lauri-ŋa
stick-ERG
thatt-o-s-e
beat-[3sA.]3[s]P-PRF-IND.PST
‘The child has beaten the snake with a stick.’
BEAT ten N
(48)
cha-ŋa
child-ERG
puchak
snake
lauri-ŋa
stick-ERG
ten-o-s-e
hit-[3sA.]3[s]P-PRF-IND.PST
‘The child has hit the snake with a stick.’
TOUCH nop N
(49)
cha-ŋa
child-ERG
puchak
snake
lauri-ŋa
stick-ERG
nob-o-s-e
touch-[3sA.]3[s]P-PRF-IND.PST
‘The child touched the snake with a stick.’
CUT kɨpt N
(50)
cha-ŋa
child-ERG
pempak
bread
dabi-ŋa
knife-ERG
kɨpt-o-s-e
cut-[3sA.]3[s]P-PRF-IND.PST
‘The child has cut the bread with a knife.’
BRING khutt N
(61)
cha-ŋa
child-ERG
kacĩpa
teacher
kitap
book
khutt-o-s-e
bring-[3sA.]3[s]P-PRF-IND.PST
‘The child carried/brought a book to the teacher.’
PEEL ok N
(53)
anne-ŋa
elder.sister-ERG
og-o-ne
peel-[3sA.]3[s]P-OPT
‘Let the older girl peel it.’
HIDE tek N
(54)
cha-ŋa
child-ERG
kacĩpa-ko
teacher-GEN
kitap
book
teg-o-s-e
hide-[3sA.]3[s]P-PRF-IND.PST
‘The child hid the teacher's book.’
SHOW khaŋ-mett N
(56)
cha-ŋa
child-ERG
kacĩpa
teacher
kitap
book
khaŋ-mett-o-s-e
see-CAUS-[3sA.]3[s]P-PRF-IND.PST
‘The child showed the book to the teacher.’
(57)
u-khɨcɨŋ
3sPOSS-ass
khaŋ-mai-meʔ-no
see-[3sA.]1nsiP-CAUS-IND.NPST
‘He shows us his ass.’
GIVE pid N
(58)
a-pakku-ŋa
1sPOSS-mother's.younger.brother-ERG
cha-ce
child-ns
mithai
sweets
pid-o-ko-ce
give-[3sA.]3P-IND.NPST-3nsP
‘My uncle gives sweets to the children.’
SEND hakt N
(59)
rame
Rame
u-ppa-ŋa
3sPOSS-father-ERG
u-nisa-ce
3sPOSS-younger.sibling-ns
pheʔwa
money
hakt-u-c-e
send-[3sA.]3P-3nsP-IND.PST
‘Rame's father sent money to his younger siblings.’
CARRY khur N
(62)
ba-sa-ŋa
PROX-OBL-ERG
dinbhari=ta
whole.day=FOC
khur-u-ku-ce
carry-[3sA.]3P-IND.NPST-3nsP
‘This one carries (things) the whole day.’
THROW or N
(64)
a-ppa-ŋa
1sPOSS-father-ERG
u-pheʔwa-ŋa
3sPOSS-money-ERG
akka
1s
u-or-a-s-e-h-ẽ
3sA-throw-PST-PRF-PST-1sP-IND.PST
‘My father has thrown his money at me.’
TIE chud N
(65)
maʔmi-ŋa
person-ERG
ghoda
horse
sɨŋtaŋ-be
tree-LOC
chud-o-s-e
tie-[3sA.]3[s]P-PRF-IND.PST
‘The man has tied the horse to a tree.’
(66)
tin-era
three-CLF
saŋlo-ŋa
chain-ERG
chud-a-nd-u-cu-h-ẽ
tie-3O-CHANGE-3P-3nsP-1sA-IND.PST
‘I tied three with a chain.’
FILL bhare numd N
(68)
maʔmi-ŋa
person-ERG
cuwa-ŋa
water-ERG
tenki
tank
bhar-e
fill-V.NTVZ
numd-o-s-e
do-[3sA.]3[s]P-PRF-IND.PST
‘The man has filled the tank with water/has poured water into the tank.’
COVER bhukt N
(69)
maʔmi-ŋa
person-ERG
sirek-ŋa
blanket-ERG
cha
child
bhukt-o-s-e
cover-[3sA.]3[s]P-PRF-IND.PST
‘The man has covered the child with a blanket.’
BLINK sipt (1) N
(74)
su-no-go-sa-ŋa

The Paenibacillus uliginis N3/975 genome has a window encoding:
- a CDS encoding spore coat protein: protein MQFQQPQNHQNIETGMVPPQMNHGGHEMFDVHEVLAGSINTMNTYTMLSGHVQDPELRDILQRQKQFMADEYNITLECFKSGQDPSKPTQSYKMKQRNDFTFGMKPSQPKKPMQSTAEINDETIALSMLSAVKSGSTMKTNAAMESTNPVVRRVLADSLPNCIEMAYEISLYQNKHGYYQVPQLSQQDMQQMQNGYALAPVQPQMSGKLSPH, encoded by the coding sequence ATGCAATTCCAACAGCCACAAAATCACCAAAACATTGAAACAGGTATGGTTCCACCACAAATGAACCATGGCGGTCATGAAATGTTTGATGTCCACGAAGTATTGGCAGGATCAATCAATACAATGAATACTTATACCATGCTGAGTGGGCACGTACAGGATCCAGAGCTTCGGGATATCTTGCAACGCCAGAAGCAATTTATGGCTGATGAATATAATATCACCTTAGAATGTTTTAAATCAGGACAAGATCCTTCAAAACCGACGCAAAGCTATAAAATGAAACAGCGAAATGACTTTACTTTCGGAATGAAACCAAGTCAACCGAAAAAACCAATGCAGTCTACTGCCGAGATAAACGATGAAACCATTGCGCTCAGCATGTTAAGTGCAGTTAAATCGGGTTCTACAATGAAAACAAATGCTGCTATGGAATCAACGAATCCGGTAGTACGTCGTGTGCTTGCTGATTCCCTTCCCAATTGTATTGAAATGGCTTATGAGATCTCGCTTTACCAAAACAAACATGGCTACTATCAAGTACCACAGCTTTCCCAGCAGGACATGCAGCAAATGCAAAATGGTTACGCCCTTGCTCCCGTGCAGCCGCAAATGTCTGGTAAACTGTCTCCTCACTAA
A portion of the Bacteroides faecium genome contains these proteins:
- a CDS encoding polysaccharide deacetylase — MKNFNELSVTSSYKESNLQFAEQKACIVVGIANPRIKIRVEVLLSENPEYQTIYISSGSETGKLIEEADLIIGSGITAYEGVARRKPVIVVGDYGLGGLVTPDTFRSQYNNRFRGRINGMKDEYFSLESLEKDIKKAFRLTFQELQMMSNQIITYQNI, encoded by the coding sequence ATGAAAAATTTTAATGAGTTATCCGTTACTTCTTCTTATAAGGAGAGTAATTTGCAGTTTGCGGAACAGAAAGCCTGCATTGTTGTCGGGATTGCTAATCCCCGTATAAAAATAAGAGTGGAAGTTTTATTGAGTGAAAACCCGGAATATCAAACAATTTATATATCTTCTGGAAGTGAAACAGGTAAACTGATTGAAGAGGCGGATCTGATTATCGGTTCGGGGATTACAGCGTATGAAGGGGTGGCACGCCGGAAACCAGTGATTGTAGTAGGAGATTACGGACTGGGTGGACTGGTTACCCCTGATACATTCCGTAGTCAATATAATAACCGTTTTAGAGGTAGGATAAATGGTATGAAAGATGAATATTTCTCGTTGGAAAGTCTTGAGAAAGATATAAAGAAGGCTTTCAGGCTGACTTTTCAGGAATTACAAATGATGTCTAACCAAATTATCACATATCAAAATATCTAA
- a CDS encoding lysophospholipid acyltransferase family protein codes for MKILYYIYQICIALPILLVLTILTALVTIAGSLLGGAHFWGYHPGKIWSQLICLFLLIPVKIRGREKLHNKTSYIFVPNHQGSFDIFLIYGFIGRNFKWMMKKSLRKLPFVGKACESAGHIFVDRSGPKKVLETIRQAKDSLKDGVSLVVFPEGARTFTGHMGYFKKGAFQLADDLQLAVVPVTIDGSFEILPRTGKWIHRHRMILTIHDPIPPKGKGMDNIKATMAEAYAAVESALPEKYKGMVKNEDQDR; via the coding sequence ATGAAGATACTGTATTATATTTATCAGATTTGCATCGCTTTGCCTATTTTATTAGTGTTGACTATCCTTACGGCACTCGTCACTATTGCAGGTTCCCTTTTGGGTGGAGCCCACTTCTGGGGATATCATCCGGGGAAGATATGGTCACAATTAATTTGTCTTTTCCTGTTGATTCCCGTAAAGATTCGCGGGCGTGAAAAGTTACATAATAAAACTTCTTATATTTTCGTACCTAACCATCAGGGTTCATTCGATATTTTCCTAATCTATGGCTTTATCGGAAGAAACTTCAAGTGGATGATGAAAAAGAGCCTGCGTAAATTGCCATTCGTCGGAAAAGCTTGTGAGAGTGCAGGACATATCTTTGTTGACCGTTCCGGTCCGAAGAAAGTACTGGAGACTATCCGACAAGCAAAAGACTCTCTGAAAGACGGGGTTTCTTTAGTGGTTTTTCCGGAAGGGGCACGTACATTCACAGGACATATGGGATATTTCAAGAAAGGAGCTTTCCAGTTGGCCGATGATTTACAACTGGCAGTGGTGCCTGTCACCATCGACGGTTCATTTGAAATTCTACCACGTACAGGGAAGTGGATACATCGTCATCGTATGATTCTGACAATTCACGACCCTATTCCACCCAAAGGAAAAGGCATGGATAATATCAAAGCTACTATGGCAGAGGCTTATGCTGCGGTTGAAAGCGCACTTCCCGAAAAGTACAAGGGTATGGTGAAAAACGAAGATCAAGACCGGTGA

be.sour-IND.NPST-NMLZ-OBL-ERG
na
TOP
kani-mɨksɨlɨk=ta
1piPOSS-eye=FOC
sipt-a-nd-o-ko
shut-3P-CHANGE-[3sA.]3[s]P-IND.NPST
‘The sour stuff makes our eyes blink.’
COUGH chuŋs N
(75)
maʔmi
person
chuŋs-a-s-e
cough-PST-PRF-[3sS.]IND.PST
‘The man has coughed.’
CLIMB sopt N
(76)
maʔmi-ŋa
person-ERG
bhɨrɨ
hill
sopt-o-s-e
climb-[3sA.]3[s]P-PRF-IND.PST
‘The man has climbed (up) the hill.’
RUN pind M
(77)
cha
child
kham-be
floor-LOC
pind-a-s-e
run-PST-PRF-[3sS.]IND.PST
‘The child has run over the floor.’
LIVE yuŋ R
(78)
maʔmi
person
kham-be
floor-LOC
yuw-a-s-e
sit-PST-PRF-[3sS.]IND.PST
‘The man has sat down on the floor.’
(79)
maʔmi
person
kham-be
floor-LOC
yuw-a-kt-e
sit-PST-IPFV-[3sS.]IND.PST
‘The man was sitting on the floor.’
(86)
cha
child
teĩ-be
village-LOC
yuw-a-kt-e
live-PST-IPFV-[3sS.]IND.PST
‘The child lived in the village.’
JUMP tand N
(80)
cha
child
kham-be
floor-LOC
tand-a-s-e
jump-PST-PRF-[3sS.]IND.PST
‘The child has jumped (down) to the floor.’
SING cham lus N
(81)
pa-ŋa
man-ERG
cham
song
lus-o-s-e
sing-[3sA.]3[s]P-PRF-IND.PST
‘The man has sung a song.’
LAUGH ABOUT rett N
(87)
u-narek
3sPOSS-ear
rett-u-m=yaŋ
laugh.at-3[s]P-1nsA=also
lon-na-haiʔ
come.out-LNK-[3sS.]COMPL.ITR
hola
maybe
‘Maybe he comes out if we laugh about his ears.’
FEEL PAIN tuk N
(90)
a-phok
1sPOSS-belly
tuk-no-ta
ache-[3sS.]IND.NPST-IPFV
‘My belly is aching.’
FEEL COLD cuŋwa si N
(91)
cha
child
cuŋwa
cold
si-a-s-e
feel-PST-PRF-[3sS.]IND.PST
‘The child feels cold/has started feeling cold.’
DIE si N
(92)
maʔmi
person
si-a-d-a-s-e
die-PST-COMPL.ITR-PST-PRF-[3sS.]IND.PST
‘The man has died.’
PLAY khoŋs N
(93)
menuwa-ŋa
cat-ERG
sencak
mouse
khoŋs-o-ko
play.with-[3sA.]3[s]P-IND.NPST
‘The cat plays with the mouse.’
BE SAD micinɨŋ tuk N
(96)
i-micinɨŋ
2sPOSS-mind
tuk-nɨk-nɨŋ
ache-[3sS.]IND.NPST-NEG